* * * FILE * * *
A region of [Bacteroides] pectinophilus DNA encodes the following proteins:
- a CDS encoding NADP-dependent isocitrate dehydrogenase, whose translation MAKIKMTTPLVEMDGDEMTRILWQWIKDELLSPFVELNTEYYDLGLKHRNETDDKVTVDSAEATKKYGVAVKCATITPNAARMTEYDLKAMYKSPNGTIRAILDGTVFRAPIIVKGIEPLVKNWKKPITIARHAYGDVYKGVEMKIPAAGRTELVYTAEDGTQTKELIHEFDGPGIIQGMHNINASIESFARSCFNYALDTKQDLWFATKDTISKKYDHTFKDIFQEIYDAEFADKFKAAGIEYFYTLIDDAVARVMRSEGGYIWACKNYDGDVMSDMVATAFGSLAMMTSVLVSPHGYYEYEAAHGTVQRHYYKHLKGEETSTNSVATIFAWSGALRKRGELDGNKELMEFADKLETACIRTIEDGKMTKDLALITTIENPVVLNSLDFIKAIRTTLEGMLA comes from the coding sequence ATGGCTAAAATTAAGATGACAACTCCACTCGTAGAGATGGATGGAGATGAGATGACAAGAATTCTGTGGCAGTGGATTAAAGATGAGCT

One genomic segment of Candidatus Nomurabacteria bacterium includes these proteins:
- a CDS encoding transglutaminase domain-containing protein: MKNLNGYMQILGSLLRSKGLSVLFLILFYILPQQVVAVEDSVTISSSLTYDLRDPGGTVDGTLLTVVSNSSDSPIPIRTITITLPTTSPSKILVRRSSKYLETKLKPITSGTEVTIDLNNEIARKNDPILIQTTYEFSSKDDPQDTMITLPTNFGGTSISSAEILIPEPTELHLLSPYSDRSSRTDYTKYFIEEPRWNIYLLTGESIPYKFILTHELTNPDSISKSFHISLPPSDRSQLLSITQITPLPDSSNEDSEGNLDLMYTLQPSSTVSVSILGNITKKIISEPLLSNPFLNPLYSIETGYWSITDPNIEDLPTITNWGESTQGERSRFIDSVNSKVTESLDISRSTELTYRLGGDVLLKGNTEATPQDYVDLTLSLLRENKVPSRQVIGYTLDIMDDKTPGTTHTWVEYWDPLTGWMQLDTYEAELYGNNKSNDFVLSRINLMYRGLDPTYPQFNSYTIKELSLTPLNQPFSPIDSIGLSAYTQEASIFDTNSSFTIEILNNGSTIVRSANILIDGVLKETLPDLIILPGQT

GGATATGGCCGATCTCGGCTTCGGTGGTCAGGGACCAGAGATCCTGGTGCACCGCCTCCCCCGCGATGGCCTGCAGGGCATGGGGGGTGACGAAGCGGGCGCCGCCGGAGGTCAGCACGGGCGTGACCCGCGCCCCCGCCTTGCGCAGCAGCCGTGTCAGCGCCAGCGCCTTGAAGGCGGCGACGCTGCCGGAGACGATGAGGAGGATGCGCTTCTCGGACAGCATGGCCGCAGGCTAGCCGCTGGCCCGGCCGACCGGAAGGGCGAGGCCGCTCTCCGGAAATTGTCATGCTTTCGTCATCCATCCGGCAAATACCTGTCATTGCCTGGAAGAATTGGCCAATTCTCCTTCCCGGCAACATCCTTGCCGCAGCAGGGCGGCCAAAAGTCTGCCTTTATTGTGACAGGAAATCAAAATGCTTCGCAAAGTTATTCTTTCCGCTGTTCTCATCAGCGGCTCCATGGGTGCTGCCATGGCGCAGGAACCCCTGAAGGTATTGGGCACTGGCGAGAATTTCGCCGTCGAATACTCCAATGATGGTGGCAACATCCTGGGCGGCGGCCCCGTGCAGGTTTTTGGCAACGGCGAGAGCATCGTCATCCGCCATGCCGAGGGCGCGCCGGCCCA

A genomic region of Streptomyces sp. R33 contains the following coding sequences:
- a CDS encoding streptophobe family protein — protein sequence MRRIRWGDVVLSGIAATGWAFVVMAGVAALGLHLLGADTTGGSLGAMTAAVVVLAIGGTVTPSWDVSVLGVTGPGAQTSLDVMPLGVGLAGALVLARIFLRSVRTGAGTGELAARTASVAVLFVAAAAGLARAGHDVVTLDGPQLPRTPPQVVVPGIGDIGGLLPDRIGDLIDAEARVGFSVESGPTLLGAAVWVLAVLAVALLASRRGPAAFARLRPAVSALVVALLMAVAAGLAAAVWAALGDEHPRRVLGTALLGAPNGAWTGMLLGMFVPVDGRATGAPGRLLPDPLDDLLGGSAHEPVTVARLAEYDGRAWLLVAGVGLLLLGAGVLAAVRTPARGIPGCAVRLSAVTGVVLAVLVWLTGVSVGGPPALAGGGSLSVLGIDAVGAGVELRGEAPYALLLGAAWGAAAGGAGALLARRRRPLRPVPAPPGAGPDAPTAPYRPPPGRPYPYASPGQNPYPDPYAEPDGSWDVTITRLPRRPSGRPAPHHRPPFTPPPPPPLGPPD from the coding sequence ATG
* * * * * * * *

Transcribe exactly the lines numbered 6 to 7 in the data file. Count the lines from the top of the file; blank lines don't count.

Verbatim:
A genomic region of Streptomyces sp. R33 contains the following coding sequences:
- a CDS encoding streptophobe family protein — protein sequence MRRIRWGDVVLSGIAATGWAFVVMAGVAALGLHLLGADTTGGSLGAMTAAVVVLAIGGTVTPSWDVSVLGVTGPGAQTSLDVMPLGVGLAGALVLARIFLRSVRTGAGTGELAARTASVAVLFVAAAAGLARAGHDVVTLDGPQLPRTPPQVVVPGIGDIGGLLPDRIGDLIDAEARVGFSVESGPTLLGAAVWVLAVLAVALLASRRGPAAFARLRPAVSALVVALLMAVAAGLAAAVWAALGDEHPRRVLGTALLGAPNGAWTGMLLGMFVPVDGRATGAPGRLLPDPLDDLLGGSAHEPVTVARLAEYDGRAWLLVAGVGLLLLGAGVLAAVRTPARGIPGCAVRLSAVTGVVLAVLVWLTGVSVGGPPALAGGGSLSVLGIDAVGAGVELRGEAPYALLLGAAWGAAAGGAGALLARRRRPLRPVPAPPGAGPDAPTAPYRPPPGRPYPYASPGQNPYPDPYAEPDGSWDVTITRLPRRPSGRPAPHHRPPFTPPPPPPLGPPD from the coding sequence ATG